Maybe it’s because Tyler and I hadn’t been out hiking together in over 10 months, or maybe it was the golden larches. But in whatever it was this day was magical! We choose to hike Huckleberry Lookout specifically because it’s located in the midst of larch country.
Once the leaves are starting to turn and fall, the larches come alive, and turn the hillsides to gold in the late fall. The concentrated population of larches is on the west side of the Glacier National Park, so that’s how we came to be hiking Huckleberry Lookout in late October.
I’ve hiked this lookout in the summer as well, and while it’s gorgeous then too, I really do think fall is the ultimate season for this hike. Just like any lookout in Glacier National Park, you can expect to gain some elevation on the way up. Also it’s a good idea to get a decent start later in the season since it gets dark so early.
Huckleberry Lookout Breakdown:
Location: approximately 6 miles north of Apgar village on the Camas Creek road.
Mileage: sources varies between 5.8 and 6 miles one way, the actual trail sign says 6 miles.
Elevation Gain: 3,400′
Views: 360º views at the top, but mostly treed in on the way up.
Best time to hike: In my opinion late fall with the tamaracks is the best time. I’ve also hiked it in the summer months, and while it’s still beautiful, I’d recommend something more like the Highline Trail for high summer!
The day we hiked this, we got caught up at Lake McDonald all morning photographing some of the most gorgeous sunlit fog I’ve seen. Somehow the hours flew by, and we were getting started on the trail at 1:00pm.
We knew we’d be ok if we just made sure to keep our pace up, and not take too many photos. But it’s always good to know how many miles per hour you can average with elevation, to know whether or not you can make it in the time you have.
Of course we didn’t know we’d run into ice in the shady section near the top. We knew there would be snow, but as the snow was trampled, it became really icy with the warmer temperatures. So we took our time through that section, which put us a little behind on our set time.
Once we got to the lookout, it was so hard not to stay for hours and take photos. But knowing we were on a bit of time budget, we took some photos, and had some Grilled Chicken Caesar Salad we had made in camp the night before.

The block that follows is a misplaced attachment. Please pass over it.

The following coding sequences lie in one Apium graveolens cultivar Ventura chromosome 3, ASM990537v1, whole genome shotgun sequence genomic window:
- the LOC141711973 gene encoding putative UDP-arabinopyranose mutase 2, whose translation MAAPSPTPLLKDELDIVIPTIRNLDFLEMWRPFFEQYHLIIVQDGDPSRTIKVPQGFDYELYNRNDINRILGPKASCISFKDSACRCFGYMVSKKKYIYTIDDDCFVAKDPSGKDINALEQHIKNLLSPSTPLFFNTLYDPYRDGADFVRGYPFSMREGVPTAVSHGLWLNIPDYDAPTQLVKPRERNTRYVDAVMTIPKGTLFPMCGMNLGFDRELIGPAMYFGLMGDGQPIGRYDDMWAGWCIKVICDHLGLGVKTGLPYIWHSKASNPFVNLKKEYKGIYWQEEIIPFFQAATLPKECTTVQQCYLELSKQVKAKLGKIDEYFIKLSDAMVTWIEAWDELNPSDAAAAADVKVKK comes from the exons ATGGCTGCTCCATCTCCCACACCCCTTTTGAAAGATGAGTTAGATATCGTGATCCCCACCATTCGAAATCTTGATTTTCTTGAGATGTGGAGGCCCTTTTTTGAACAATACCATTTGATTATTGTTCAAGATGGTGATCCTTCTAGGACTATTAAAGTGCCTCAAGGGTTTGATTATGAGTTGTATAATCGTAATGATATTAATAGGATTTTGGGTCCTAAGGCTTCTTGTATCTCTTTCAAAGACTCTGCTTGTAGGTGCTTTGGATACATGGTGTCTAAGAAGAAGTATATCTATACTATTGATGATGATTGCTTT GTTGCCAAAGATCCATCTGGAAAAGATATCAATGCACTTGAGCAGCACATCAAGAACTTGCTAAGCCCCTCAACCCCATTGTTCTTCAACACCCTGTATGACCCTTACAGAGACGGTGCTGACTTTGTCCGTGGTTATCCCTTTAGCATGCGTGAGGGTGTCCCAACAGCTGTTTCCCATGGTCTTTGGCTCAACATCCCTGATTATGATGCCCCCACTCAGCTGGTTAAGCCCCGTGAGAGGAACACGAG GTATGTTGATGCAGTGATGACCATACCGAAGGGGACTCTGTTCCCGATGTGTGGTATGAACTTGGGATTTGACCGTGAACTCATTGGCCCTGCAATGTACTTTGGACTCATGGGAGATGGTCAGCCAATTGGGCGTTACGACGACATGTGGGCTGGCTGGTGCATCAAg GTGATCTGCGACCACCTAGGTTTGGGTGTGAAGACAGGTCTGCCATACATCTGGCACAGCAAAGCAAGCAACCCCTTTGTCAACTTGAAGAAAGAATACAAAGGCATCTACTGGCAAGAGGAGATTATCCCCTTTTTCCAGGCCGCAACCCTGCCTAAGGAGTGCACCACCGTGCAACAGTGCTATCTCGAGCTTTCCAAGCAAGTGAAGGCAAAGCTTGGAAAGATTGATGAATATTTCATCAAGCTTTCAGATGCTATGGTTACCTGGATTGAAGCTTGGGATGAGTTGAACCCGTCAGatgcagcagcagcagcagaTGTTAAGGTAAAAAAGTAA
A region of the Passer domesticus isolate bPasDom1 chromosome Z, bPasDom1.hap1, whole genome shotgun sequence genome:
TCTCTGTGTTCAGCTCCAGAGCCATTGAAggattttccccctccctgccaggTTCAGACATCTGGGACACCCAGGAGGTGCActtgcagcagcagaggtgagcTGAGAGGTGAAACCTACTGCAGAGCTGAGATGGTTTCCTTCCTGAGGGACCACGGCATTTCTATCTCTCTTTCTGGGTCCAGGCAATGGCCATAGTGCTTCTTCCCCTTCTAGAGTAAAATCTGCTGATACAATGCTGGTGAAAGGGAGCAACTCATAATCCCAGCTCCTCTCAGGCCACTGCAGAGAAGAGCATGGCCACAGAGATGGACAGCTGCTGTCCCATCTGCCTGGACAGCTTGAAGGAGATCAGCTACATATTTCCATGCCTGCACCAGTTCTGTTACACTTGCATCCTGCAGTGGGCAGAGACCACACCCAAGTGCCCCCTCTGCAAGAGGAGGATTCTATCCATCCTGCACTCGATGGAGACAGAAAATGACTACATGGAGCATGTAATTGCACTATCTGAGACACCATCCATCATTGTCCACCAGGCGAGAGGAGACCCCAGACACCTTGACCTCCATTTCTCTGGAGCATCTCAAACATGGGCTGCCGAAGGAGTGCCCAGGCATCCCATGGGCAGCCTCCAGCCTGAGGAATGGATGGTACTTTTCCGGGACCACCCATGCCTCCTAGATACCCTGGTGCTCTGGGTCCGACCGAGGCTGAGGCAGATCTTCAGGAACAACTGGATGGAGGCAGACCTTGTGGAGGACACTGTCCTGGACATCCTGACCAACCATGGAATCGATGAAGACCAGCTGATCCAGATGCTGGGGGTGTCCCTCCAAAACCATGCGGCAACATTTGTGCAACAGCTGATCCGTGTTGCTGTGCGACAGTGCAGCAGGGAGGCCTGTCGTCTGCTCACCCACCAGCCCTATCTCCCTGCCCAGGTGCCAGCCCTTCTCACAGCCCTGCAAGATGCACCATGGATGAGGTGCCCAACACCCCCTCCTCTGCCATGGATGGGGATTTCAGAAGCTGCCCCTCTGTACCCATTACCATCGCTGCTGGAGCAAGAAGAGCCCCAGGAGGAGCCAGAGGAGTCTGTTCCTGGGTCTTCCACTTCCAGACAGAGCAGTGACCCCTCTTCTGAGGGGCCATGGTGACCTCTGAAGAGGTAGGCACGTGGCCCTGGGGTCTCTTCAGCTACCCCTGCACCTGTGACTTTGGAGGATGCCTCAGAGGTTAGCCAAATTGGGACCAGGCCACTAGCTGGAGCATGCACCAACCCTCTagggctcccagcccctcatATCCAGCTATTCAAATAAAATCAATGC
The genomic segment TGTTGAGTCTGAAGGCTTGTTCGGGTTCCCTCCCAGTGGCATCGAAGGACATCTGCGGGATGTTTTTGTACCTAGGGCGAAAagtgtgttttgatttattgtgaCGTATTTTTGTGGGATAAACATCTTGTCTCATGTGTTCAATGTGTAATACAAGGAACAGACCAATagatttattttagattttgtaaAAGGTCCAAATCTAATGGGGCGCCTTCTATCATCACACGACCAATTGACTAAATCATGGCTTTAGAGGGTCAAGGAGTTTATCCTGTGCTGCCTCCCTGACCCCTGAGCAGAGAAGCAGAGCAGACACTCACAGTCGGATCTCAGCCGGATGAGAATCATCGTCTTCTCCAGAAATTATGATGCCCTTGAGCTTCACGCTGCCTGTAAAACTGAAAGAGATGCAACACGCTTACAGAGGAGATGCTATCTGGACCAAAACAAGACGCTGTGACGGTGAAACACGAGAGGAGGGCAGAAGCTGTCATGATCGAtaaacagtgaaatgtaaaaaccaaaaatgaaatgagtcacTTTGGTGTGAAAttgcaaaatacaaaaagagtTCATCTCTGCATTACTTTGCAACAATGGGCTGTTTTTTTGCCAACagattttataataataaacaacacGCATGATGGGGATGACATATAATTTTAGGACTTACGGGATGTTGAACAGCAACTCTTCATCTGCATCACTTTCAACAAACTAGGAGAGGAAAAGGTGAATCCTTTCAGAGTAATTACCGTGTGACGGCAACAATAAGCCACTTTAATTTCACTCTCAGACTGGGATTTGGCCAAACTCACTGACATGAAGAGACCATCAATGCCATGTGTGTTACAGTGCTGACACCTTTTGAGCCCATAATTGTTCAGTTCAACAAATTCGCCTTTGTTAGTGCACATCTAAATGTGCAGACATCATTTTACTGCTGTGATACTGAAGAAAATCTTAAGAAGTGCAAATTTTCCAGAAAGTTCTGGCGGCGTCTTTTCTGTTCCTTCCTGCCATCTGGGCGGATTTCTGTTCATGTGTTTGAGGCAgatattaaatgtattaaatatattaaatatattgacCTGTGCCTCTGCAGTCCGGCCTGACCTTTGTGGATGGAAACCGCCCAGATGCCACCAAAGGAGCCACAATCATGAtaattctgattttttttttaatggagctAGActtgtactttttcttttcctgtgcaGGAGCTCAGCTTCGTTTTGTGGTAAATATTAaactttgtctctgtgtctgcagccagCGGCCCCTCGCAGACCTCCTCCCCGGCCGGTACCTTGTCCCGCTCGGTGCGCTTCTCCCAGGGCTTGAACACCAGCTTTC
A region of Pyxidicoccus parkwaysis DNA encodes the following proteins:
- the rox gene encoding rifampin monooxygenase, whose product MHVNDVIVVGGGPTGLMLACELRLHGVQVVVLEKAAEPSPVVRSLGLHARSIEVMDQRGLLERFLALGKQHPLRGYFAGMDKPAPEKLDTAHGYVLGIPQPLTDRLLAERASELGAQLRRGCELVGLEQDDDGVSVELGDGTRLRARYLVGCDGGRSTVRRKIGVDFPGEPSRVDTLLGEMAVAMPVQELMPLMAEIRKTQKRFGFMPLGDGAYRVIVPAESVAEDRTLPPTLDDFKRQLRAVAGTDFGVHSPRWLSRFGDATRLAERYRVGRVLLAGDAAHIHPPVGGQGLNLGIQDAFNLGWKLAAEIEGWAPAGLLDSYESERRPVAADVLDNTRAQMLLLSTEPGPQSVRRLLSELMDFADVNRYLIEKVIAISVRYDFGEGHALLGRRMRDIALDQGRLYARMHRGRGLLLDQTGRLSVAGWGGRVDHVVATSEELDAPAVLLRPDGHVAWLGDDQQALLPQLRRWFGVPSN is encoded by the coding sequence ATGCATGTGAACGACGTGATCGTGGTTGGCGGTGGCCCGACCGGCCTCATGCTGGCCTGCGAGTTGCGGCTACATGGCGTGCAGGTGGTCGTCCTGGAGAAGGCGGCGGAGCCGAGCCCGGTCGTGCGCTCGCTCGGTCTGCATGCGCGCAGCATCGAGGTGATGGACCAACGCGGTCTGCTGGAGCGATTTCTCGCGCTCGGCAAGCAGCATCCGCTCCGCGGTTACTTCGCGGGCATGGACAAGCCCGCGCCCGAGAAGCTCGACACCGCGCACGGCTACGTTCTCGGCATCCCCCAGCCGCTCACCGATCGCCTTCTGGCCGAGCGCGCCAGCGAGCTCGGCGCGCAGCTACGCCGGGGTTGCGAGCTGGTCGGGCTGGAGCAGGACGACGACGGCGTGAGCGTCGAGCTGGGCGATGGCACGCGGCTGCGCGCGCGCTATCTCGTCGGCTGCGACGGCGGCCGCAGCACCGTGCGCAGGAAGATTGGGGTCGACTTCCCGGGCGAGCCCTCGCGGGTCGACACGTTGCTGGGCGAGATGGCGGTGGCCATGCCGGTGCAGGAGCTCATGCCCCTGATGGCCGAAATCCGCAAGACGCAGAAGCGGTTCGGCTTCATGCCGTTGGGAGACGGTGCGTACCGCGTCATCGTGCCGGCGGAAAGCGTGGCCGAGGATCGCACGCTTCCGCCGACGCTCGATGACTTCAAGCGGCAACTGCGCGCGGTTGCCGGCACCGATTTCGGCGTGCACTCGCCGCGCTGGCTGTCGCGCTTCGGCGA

Tyler was working on getting a photo of me on the lookout, and I turned around to explain to zoom out a bit to make sure I had room to crop the photo. I’m usually a little on the silly side, so I was explaining all this with some robot dance moves, and he snapped a photo which turned out to be my favorite of the day.
Posed photos are fun, but sometimes I think the outtakes are better because they’re so much more spontaneous. Then since the light was already turning deep gold, we knew we had to start booking it out. Especially since we had about 1/2 mile of ice to make it through before we could start making good time.
And let me tell you what, we power hiked out of there so fast we were almost running. That turned out to be a good idea, because we came off the trail at 6:58pm, and it was completely black in the woods in front of our truck by 7:10pm. In 12 minutes it went from dusk and dim, to black which is why it’s so good to mind the time, especially during the fall months.
We were prepared in case anything happened with first aid, extra water and food, fire starter, and maybe most important – headlamps for in case we didn’t make it out before dark. However I don’t know about you, but there’s a powerful motivation to get out of the woods before dark so you’re not hiking in the dark with bears and wildcats, (which of course prefer to hunt at night).
Early on in our relationship, Tyler and I got ourselves into a few ‘situations’ where we were coming out of the woods in the dark. We always had headlamps and survival gear, but those experiences are what led us to figure out what our average miles per hour are when we’re hiking. That way we always know what we’re in for, and we haven’t come out in the dark since!
This trail spends most of it’s miles in the trees, but there are a few breaks along the way to the lookout. And of course the views from the lookout are pretty awesome. If I only had a few days to spend in Glacier, this hike probably wouldn’t make my list because it’s so many miles for the views.
There are so many hikes that will give you more views for that amount of effort. But I do have to say, this hike is perfection in the fall. Many parts of the park are shut down in the fall if the snow comes early, which is another reason this one is so perfect as a late season hike. It also tends to be a bit less traveled than some of the more popular trails, which is a nice benefit as well!